When I last wrote about “Marvel’s Agents of S.H.I.E.L.D.” in the spring, I went on a bit of a rant about how I felt saturated by all things superhero, and how I was also not impressed with promotions suggesting you had to watch Marvel movies in the theatre in between TV episodes to get the full story.
S.H.I.E.L.D. director Nick Fury (Samuel L. Jackson, right) swoops in to save Agent Phil Coulson (Clark Gregg, left) and his team at the end of the first season of “Marvel’s Agents of S.H.I.E.L.D.” Fans likely loved it, but it’s lazy storytelling. — Submitted photo
By the way, you don’t. I didn’t and don’t feel I missed anything that important.
That being said, there are so many reasons why I wanted to watch, follow and fall in love with the Joss Whedon-helmed show, with Whedon’s involvement being on top of that list.
With the summer well underway, and my PVR almost bare of remaining shows from the last network season, I started to watch the second half of Season 1 a few weeks back. While I have enjoyed the show for what it is — harmless, entertaining fun — I’ve realized I’m fairly ambivalent about it overall, and that’s the biggest surprise.
I’ve never read S.H.I.E.L.D. comics and have no idea if the story here mirrors or is any way based on the existing Marvel dogma. But in general the story arc was a little cumbersome and ultimately not terribly satisfying. And while there are elements of Whedon’s stylistic fingerprints throughout the show, this is not “Firefly” or “Buffy the Vampire Slayer” or anything even close when it comes to originality.
I wonder just how much Marvel, ABC and Disney are using his name as a promotional tool to sucker in rabid fans, as compared to the actual amount of direct involvement the screenwriter, director, producer has on the day-to-day set or in the writer’s room.
Clark Gregg and his character Phil Coulson are head and shoulders above the rest of the cast. I like him as an actor and really like the dedicated, even-keeled persona who is full of subtle wit and quick quips.
While some of the other characters are endearing like Fitz (Iain De Caestecker) and Simmons (Elizabeth Henstridge) or intriguing like Melinda May (Ming-Na Wen), I’m not sure they are anything but comic book clichés.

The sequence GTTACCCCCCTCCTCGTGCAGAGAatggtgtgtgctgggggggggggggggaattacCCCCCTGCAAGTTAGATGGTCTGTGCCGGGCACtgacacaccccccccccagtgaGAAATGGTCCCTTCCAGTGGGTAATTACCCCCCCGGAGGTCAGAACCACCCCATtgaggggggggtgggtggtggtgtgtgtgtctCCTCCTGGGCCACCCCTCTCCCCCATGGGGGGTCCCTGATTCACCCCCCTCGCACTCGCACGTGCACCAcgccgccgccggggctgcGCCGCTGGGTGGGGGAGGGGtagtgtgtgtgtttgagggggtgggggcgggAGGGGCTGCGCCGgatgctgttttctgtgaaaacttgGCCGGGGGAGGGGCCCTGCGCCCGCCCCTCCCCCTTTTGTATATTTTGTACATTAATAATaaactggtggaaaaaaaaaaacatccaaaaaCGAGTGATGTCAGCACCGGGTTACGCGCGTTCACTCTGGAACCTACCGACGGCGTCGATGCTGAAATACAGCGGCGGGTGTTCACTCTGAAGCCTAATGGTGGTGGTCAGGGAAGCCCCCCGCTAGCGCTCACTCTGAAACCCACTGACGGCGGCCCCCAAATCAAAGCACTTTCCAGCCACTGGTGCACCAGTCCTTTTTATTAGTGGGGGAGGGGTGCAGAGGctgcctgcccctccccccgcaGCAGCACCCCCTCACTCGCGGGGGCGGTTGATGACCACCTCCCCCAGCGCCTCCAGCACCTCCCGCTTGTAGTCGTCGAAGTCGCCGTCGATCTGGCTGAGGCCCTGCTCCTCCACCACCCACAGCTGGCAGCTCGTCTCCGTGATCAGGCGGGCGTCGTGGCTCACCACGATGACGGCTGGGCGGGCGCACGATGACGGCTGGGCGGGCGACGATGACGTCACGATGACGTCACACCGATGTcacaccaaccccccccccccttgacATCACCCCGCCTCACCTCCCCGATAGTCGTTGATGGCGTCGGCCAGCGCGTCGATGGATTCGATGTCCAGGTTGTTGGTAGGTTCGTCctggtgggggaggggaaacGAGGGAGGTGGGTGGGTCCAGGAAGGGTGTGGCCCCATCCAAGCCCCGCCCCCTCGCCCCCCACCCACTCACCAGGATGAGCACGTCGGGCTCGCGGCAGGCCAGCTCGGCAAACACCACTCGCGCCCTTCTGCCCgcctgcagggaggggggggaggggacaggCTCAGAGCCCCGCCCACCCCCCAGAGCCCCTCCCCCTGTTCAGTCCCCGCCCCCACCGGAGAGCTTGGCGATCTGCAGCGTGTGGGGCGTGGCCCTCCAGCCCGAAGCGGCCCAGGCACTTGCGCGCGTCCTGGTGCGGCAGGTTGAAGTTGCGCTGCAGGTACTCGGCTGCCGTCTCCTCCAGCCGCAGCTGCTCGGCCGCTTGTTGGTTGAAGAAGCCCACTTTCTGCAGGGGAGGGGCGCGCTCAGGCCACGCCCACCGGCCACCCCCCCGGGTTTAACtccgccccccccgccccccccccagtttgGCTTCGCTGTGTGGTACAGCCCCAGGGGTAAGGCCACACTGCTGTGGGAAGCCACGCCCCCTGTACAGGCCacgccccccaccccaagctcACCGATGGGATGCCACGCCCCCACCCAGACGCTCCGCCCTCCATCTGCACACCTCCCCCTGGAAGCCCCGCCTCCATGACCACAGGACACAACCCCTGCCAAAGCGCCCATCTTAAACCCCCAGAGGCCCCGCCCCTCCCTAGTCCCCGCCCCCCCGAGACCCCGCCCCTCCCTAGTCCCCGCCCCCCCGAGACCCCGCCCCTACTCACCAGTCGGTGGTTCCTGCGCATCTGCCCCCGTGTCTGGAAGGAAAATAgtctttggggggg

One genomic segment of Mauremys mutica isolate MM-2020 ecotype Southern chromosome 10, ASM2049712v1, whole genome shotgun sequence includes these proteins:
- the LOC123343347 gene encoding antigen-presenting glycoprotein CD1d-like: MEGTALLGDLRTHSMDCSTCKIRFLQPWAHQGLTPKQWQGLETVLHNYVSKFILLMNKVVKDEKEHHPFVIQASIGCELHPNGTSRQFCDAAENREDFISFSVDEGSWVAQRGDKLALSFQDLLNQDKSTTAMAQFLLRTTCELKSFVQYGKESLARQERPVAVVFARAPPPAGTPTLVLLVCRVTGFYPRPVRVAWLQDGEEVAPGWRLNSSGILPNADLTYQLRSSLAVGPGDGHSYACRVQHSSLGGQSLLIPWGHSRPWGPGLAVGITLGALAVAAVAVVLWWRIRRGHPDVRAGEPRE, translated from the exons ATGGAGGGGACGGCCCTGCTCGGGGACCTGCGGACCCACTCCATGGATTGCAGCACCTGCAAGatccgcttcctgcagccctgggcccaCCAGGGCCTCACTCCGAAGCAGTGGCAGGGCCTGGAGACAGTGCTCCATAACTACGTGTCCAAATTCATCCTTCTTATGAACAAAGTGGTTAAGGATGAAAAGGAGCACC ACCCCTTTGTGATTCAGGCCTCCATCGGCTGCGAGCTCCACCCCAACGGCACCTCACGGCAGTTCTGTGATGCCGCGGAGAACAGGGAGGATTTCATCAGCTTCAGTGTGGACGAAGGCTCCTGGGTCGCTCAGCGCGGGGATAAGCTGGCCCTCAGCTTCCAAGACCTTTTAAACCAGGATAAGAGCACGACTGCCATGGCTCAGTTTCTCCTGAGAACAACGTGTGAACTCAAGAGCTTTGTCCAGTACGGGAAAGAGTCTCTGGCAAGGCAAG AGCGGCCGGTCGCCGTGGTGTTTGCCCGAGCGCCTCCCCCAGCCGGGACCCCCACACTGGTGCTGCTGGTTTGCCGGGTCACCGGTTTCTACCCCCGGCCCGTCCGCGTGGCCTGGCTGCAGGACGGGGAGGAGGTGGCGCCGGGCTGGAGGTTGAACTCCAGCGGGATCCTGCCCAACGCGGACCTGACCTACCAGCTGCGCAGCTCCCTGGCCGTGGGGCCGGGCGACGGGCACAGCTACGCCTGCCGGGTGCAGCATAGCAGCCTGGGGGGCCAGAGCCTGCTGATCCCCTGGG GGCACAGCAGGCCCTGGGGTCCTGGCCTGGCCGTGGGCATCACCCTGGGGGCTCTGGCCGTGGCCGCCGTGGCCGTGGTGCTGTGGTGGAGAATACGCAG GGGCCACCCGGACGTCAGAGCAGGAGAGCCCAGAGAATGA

In fact, I’m sure most fans forgive, or even cheer for, its comic-book style of storytelling including the corny dialogue, long action sequences and outrageous villainous plots peppered with childhood traumas, moral quandaries and mythical heroes not necessarily appearing in the main narrative.
But I was hoping “Marvel’s Agent’s of S.H.I.E.L.D.” would have been something more; updating the story for the medium of television and moving beyond some of the expected, tried-and-true narrative devices and it simply wasn’t.
The season’s major plot twist — who the deeply hidden mole in the group really is — was certainly somewhat out of the ordinary because it is a main cast member, but I didn’t really care enough about that character to be that surprised.
Maybe that was the idea, so some fans wouldn’t be screaming for blood when the reveal happened. But if you can’t get your audience to that reveal, what’s the point?
In any case, Whedon fans expect this type of twist. In the past he hasn’t been afraid to kill off characters who you care for, and have some investment in, even if they ultimately play smaller parts in the plot.
And let’s face it. Since “Game of Thrones,” the sanctity-of-main-character-life isn’t what it used to be.
As I watched the 10 or 12 episodes I had left on my recorder over the last three weeks I had fun, but I never wanted to continue on to the next episode. In fact, there were times I had to force myself to watch the next chapter for the purpose of writing this column, when I likely would have rather been watching more “Hannibal” or even reruns of “The Big Bang Theory.”
But what really made me decide not to bother with the show when it resumes in the fall was how mythical S.H.I.E.L.D. leader, director Nick Fury (the once ubiquitous Samuel L. Jackson) swoops in at the last minute and saves the team when all hope seems lost.
How very Deus ex machina. How very, very disappointing — much like Jackson’s shoulder-shrugging performance.
“The world is filled with evil and lies and pain and death and you can’t hide from it, you can only face it. The question is, when you do, how do you respond? Who do you become?” Coulson asks at a pivotal point in the plot. Well, TV is filled with mediocre shows, poor writing and predictable outcomes, with some really great storytelling mixed in. So the question really is, why stick with a show like “Marvel’s Agents of S.H.I.E.L.D.” when there are much better ones out there to watch first?
Email Dave Bartlett at email@example.com.